In a Hollow of the Hills
Bret Harte. In a Hollow of the Hills
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Key's attention was presently directed to something more important to his present purpose. The keen wind which he had faced in mounting the grade had changed, and was now blowing at his back. His experience of forest fires had already taught him that this was too often only the cold air rushing in to fill the vacuum made by the conflagration, and it needed not his sensation of an acrid smarting in his eyes, and an unaccountable dryness in the air which he was now facing, to convince him that the fire was approaching him. It had evidently traveled faster than he had expected, or had diverged from its course. He was disappointed, not because it would oblige him to take another route to Skinner's, as Collinson had suggested, but for a very different reason. Ever since his vision of the preceding night, he had resolved to revisit the hollow and discover the mystery. He had kept his purpose a secret,—partly because he wished to avoid the jesting remarks of his companions, but particularly because he wished to go alone, from a very singular impression that although they had witnessed the incident he had really seen more than they did. To this was also added the haunting fear he had felt during the night that this mysterious habitation and its occupants were in the track of the conflagration. He had not dared to dwell upon it openly on account of Uncle Dick's evident responsibility for the origin of the fire; he appeased his conscience with the reflection that the inmates of the dwelling no doubt had ample warning in time to escape. But still, he and his companions ought to have stopped to help them, and then—but here he paused, conscious of another reason he could scarcely voice then, or even now. Preble Key had not passed the age of romance, but like other romancists he thought he had evaded it by treating it practically.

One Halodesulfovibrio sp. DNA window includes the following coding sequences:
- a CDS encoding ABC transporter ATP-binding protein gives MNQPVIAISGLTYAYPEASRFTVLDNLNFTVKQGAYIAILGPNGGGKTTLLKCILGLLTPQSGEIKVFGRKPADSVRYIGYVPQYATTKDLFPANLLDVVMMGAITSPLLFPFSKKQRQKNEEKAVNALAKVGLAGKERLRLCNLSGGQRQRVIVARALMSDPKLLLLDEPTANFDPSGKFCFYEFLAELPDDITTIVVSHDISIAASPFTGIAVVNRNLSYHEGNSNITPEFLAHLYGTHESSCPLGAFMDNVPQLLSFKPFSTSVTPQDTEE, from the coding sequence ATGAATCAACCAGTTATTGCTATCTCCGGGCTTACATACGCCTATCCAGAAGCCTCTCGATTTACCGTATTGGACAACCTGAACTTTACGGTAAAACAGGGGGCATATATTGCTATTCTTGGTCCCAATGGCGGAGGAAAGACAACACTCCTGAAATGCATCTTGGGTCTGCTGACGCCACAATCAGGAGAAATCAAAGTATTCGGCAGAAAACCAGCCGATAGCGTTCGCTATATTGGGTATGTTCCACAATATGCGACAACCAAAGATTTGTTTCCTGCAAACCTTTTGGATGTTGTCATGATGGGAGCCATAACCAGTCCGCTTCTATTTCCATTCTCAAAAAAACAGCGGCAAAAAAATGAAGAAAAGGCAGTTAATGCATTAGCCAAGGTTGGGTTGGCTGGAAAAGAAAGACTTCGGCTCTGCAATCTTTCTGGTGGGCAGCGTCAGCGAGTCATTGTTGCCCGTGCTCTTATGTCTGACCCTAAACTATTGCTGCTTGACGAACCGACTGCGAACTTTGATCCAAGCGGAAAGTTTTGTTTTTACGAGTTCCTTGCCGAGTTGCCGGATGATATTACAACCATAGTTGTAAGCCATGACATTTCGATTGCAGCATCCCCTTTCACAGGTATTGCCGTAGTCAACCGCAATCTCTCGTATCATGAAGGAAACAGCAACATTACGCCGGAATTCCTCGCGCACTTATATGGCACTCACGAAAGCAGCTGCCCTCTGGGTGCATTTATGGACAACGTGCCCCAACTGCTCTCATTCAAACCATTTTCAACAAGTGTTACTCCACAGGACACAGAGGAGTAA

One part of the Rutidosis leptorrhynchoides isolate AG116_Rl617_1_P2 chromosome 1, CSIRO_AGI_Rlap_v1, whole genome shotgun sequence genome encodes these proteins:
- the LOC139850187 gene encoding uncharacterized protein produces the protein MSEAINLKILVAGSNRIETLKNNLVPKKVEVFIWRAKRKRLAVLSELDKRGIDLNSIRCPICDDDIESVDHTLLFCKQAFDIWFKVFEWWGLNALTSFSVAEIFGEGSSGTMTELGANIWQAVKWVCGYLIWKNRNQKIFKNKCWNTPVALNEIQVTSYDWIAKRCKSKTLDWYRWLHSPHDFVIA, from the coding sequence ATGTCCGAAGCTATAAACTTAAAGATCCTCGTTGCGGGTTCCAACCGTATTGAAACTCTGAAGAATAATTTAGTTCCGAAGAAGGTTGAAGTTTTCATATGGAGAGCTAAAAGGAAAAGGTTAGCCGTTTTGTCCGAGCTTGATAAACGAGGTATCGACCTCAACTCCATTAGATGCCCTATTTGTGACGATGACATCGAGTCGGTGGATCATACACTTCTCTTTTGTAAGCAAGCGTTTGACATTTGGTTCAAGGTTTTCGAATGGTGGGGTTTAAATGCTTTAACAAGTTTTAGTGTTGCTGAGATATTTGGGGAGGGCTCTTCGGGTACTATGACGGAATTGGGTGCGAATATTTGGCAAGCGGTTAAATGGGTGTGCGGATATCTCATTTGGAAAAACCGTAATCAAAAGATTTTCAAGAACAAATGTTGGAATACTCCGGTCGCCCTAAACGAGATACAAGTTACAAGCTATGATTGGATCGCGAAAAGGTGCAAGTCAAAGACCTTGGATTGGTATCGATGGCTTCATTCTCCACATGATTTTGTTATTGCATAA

Meantime he had reached the fork where the trail diverged to the right, and he must take that direction if he wished to make a detour of the burning woods to reach Skinner's. His momentary indecision communicated itself to his horse, who halted. Recalled to himself, he looked down mechanically, when his attention was attracted by an unfamiliar object lying in the dust of the trail. It was a small slipper—so small that at first he thought it must have belonged to some child. He dismounted and picked it up. It was worn and shaped to the foot. It could not have lain there long, for it was not filled nor discolored by the wind-blown dust of the trail, as all other adjacent objects were. If it had been dropped by a passing traveler, that traveler must have passed Collinson's, going or coming, within the last twelve hours. It was scarcely possible that the shoe could have dropped from the foot without the wearer's knowing it, and it must have been dropped in an urgent flight, or it would have been recovered. Thus practically Key treated his romance. And having done so, he instantly wheeled his horse and plunged into the road in the direction of the fire.
Collinson glanced at him, half sadly. "Oh! You were only funnin', then. I oughter guessed that. I oughter have knowed it from Uncle Dick's talk!" They rode for some moments in silence; Key preoccupied and feverish, and eager only to reach Skinner's. Skinner was not only postmaster but "registrar" of the district, and the new discoverer did not feel entirely safe until he had put his formal notification and claims "on record." This was no publication of his actual secret, nor any indication of success, but was only a record that would in all probability remain unnoticed and unchallenged amidst the many other hopeful dreams of sanguine prospectors. But he was suddenly startled from his preoccupation.
"Ye said ye war straightenin' up yer pack just now," said Collinson slowly.